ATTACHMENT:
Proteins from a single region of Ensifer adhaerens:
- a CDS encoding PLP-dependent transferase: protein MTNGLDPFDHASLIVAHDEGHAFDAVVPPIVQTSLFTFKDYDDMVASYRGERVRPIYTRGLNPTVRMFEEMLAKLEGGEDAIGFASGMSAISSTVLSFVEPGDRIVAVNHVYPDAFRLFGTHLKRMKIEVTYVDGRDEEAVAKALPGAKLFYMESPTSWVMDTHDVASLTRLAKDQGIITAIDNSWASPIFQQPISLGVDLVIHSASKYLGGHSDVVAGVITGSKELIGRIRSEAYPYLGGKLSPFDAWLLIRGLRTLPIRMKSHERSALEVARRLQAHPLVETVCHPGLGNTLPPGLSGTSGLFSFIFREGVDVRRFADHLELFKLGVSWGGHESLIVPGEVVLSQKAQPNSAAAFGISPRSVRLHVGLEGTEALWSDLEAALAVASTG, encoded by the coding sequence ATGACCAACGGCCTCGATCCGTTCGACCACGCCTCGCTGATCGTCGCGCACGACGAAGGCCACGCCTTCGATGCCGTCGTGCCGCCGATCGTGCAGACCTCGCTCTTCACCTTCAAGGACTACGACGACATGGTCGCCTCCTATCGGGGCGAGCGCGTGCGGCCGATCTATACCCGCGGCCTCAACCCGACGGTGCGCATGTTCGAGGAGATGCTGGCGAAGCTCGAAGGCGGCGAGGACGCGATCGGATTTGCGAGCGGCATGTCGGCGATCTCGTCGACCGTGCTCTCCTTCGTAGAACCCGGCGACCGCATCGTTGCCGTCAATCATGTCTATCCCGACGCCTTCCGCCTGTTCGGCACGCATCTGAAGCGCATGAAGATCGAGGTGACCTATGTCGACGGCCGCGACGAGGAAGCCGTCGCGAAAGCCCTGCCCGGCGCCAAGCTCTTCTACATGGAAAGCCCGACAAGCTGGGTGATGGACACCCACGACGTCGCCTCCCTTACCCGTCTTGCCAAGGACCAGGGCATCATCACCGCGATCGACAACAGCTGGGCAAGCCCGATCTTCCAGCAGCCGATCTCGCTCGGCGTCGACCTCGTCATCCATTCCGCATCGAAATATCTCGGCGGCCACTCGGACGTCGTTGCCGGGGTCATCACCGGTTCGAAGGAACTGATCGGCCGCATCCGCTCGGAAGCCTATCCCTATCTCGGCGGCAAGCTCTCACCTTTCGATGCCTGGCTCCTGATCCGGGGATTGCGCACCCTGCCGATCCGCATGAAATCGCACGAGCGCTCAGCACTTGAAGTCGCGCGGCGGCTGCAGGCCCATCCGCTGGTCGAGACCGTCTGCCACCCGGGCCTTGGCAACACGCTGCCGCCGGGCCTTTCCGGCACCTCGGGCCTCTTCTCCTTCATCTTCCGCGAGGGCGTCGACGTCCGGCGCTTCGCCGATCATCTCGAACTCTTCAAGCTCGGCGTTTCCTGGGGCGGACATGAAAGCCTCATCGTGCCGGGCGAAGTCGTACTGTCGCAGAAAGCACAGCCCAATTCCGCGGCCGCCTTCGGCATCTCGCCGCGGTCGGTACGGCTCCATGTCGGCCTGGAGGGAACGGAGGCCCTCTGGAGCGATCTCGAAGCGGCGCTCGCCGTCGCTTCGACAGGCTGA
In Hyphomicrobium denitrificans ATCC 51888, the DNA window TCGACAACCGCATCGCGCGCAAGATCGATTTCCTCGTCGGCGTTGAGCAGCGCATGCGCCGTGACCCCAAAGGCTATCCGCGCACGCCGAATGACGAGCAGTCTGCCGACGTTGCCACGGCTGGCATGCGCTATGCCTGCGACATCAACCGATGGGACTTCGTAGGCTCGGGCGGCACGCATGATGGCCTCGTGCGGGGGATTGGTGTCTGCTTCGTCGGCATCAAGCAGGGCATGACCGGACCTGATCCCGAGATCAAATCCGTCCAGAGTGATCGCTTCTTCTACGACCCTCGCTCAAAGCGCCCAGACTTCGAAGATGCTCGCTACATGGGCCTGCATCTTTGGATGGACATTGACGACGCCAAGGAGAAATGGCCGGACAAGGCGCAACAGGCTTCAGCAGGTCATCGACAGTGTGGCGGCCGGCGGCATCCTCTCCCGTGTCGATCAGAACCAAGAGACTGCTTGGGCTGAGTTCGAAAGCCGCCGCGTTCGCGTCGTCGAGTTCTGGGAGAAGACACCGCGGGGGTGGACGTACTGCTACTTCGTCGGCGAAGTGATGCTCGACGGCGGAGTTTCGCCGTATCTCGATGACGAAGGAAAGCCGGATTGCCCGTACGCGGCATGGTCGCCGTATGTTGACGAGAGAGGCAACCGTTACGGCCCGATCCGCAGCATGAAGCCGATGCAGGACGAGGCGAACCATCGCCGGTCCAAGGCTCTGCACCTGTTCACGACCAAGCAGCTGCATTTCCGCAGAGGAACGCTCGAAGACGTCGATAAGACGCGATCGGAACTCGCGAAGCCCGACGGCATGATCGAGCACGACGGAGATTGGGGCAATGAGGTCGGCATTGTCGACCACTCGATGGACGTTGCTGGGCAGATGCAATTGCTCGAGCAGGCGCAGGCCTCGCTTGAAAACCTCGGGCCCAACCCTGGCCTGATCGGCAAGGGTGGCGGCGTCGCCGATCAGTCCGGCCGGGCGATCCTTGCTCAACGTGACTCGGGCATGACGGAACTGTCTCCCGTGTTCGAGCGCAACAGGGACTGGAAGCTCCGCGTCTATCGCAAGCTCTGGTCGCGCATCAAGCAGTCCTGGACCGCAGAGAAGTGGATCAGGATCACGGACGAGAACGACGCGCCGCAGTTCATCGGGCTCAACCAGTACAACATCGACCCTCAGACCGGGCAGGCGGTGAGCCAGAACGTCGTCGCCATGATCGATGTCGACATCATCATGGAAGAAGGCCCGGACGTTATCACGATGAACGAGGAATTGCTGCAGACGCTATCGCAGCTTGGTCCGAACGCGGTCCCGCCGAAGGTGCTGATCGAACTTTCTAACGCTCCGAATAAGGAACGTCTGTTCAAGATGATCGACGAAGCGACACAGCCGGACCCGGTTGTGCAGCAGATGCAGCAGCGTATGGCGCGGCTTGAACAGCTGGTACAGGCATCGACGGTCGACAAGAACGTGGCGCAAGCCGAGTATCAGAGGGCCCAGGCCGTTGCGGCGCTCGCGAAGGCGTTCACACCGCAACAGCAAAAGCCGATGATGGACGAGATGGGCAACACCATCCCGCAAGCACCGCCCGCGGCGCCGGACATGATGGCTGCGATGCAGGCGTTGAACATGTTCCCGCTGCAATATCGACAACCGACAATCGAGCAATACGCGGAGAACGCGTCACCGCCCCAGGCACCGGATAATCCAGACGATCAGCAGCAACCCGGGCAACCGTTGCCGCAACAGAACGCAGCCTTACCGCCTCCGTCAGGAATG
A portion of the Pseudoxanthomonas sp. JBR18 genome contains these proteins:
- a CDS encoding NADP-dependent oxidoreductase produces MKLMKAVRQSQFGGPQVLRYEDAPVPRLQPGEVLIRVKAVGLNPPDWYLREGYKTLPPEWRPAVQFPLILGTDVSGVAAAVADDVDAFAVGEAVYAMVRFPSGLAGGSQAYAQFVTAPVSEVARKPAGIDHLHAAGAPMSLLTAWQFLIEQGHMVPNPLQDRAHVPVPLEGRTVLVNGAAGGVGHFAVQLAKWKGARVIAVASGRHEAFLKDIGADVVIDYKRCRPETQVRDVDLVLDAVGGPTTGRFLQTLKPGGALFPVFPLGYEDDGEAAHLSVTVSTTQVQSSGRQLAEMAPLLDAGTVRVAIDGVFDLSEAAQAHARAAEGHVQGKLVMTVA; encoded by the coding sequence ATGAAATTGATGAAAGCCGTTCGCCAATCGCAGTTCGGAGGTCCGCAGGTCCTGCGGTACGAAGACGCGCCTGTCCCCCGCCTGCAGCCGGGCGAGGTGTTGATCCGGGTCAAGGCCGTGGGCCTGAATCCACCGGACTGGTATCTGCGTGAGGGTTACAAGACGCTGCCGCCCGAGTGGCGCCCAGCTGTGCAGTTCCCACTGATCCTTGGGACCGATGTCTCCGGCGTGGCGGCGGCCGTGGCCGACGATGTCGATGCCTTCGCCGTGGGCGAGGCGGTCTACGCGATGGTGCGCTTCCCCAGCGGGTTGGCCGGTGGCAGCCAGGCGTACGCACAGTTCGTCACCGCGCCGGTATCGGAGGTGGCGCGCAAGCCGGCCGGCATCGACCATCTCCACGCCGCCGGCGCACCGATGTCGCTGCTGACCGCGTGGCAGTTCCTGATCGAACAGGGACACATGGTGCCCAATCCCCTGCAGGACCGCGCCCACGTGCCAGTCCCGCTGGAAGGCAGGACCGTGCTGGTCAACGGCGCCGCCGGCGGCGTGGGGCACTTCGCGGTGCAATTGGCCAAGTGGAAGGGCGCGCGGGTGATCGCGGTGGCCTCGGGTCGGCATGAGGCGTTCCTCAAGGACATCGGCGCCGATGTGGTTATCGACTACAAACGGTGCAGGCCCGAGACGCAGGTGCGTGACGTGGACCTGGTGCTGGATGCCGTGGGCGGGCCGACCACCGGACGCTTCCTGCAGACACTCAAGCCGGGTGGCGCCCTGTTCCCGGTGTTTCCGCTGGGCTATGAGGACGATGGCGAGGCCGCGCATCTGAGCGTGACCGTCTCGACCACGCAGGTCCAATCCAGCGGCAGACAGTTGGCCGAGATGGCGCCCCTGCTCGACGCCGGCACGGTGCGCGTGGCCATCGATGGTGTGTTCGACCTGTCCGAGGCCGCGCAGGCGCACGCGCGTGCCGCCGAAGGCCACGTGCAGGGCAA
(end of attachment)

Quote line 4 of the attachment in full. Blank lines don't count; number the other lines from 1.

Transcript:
A portion of the Pseudoxanthomonas sp. JBR18 genome contains these proteins: